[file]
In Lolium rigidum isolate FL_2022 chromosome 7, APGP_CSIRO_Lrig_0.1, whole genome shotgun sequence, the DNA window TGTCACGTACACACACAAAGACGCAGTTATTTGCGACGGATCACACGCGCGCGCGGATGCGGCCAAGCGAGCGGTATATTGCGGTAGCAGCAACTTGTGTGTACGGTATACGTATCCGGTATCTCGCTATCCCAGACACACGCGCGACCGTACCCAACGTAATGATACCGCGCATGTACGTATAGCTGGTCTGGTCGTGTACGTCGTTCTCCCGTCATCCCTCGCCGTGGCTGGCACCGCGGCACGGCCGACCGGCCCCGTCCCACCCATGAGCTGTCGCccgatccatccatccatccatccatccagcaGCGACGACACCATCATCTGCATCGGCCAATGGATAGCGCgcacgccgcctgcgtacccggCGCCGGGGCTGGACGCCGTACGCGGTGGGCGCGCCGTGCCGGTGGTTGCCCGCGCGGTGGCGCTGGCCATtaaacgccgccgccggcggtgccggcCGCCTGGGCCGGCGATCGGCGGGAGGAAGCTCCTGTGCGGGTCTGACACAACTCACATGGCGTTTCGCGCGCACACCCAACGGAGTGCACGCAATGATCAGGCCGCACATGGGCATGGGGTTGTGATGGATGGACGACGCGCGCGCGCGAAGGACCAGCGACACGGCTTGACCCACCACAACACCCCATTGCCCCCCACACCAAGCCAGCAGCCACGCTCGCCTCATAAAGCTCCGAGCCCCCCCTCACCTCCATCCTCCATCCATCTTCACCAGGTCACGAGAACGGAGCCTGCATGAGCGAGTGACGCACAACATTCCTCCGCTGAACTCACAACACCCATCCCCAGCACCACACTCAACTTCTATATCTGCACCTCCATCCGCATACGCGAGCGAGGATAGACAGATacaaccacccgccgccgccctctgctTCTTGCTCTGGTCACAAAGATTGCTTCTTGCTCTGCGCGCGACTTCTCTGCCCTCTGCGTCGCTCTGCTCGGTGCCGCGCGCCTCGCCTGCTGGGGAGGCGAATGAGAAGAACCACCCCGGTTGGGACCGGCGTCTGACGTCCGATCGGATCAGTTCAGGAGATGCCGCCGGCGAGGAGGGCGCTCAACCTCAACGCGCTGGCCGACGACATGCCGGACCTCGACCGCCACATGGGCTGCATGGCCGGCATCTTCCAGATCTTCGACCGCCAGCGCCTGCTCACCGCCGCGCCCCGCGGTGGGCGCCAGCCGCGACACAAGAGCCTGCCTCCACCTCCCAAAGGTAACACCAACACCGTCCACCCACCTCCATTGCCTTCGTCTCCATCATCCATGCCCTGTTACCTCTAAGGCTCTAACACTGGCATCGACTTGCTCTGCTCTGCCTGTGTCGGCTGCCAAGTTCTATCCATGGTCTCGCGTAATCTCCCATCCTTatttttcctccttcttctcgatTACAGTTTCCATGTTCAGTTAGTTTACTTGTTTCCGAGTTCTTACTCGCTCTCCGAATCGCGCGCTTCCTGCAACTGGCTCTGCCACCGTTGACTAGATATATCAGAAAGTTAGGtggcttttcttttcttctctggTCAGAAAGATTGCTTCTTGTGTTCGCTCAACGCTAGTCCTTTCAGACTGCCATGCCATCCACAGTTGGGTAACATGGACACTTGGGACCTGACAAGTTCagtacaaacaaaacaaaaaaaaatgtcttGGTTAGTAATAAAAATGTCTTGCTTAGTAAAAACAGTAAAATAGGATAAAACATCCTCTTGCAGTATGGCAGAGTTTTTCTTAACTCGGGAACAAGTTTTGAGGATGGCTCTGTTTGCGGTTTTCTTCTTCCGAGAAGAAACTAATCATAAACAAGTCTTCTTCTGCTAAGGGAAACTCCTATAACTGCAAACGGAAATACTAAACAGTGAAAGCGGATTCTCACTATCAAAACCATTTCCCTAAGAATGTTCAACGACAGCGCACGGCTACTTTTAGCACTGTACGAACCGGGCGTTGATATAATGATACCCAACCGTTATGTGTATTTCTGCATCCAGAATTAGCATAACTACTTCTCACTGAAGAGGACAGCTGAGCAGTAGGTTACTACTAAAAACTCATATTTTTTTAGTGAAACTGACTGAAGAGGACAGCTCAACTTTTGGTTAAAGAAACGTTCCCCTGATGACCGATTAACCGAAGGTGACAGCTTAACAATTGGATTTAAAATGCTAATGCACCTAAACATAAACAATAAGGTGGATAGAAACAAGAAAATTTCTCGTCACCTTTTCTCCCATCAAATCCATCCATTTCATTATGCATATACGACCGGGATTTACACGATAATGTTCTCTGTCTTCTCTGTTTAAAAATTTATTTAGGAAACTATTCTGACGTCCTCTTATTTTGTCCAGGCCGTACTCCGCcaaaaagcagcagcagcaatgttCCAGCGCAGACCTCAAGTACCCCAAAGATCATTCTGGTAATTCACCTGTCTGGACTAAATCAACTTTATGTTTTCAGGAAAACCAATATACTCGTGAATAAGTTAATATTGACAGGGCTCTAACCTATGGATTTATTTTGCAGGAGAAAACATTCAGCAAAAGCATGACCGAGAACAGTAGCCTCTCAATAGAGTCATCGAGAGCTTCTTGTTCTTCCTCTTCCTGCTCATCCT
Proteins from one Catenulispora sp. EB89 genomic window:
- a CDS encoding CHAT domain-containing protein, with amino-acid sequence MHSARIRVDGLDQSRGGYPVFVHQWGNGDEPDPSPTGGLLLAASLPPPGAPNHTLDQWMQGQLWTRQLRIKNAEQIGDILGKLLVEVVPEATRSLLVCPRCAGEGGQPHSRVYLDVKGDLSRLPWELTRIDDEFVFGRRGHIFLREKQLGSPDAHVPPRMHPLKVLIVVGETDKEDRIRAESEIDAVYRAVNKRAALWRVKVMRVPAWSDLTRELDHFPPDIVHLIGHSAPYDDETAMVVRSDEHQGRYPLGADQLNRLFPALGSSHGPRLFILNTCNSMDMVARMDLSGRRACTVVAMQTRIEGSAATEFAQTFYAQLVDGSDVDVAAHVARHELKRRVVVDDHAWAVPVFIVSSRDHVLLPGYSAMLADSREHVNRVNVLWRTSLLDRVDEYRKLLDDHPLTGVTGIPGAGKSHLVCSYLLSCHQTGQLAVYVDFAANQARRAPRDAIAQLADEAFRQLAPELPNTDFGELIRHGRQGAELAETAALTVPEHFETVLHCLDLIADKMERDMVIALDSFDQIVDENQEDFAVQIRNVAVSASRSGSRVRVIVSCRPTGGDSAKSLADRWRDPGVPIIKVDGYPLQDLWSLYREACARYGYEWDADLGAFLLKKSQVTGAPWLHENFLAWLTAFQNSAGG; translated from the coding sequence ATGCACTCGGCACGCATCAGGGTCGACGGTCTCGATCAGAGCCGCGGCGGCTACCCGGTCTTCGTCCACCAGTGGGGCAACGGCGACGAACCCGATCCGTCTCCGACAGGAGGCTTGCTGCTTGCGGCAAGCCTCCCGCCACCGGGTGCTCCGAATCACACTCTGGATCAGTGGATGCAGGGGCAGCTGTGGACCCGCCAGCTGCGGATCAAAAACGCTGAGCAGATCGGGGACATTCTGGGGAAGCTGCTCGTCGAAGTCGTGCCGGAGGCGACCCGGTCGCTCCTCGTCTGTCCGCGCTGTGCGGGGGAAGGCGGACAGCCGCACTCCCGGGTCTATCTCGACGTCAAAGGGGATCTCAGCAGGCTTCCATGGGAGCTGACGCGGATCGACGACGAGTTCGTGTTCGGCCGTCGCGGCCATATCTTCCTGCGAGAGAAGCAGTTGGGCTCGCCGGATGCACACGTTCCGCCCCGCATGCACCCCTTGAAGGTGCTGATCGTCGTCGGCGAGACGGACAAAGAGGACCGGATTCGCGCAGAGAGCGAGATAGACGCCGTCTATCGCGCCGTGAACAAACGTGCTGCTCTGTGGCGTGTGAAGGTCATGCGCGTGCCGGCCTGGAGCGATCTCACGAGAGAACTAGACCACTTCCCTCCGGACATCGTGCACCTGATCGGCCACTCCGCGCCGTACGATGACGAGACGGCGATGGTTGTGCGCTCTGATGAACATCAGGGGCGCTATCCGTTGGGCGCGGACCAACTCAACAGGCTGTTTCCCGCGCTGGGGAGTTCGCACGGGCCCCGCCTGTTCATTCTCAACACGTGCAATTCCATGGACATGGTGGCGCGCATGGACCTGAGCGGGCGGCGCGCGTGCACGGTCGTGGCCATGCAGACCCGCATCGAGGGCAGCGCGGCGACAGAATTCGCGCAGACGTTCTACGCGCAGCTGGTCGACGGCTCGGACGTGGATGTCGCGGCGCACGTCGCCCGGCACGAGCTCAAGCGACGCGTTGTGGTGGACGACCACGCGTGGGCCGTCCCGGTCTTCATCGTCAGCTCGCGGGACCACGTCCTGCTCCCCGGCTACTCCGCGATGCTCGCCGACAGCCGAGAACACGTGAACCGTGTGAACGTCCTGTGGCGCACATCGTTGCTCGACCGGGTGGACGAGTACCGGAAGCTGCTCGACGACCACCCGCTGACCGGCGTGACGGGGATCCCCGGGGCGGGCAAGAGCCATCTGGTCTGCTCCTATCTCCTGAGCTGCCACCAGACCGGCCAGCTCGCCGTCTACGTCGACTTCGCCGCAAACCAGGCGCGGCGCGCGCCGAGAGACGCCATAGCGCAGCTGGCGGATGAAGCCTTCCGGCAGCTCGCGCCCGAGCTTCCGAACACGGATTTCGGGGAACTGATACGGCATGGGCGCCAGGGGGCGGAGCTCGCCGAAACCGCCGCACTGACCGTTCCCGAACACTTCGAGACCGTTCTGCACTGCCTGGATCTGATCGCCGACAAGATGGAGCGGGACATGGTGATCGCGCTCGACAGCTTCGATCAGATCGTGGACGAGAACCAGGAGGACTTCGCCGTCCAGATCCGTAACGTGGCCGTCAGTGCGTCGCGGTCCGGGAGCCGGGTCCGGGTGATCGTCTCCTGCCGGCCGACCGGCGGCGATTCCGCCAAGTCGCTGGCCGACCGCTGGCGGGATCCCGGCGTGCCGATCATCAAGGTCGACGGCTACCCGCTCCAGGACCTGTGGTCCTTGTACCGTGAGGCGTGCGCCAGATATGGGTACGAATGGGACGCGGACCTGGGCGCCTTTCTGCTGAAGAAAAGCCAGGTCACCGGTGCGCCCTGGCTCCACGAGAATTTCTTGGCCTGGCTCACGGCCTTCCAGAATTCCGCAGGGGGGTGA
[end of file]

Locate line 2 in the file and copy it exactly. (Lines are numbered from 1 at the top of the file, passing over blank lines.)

Proteins from one Catenulispora sp. EB89 genomic window: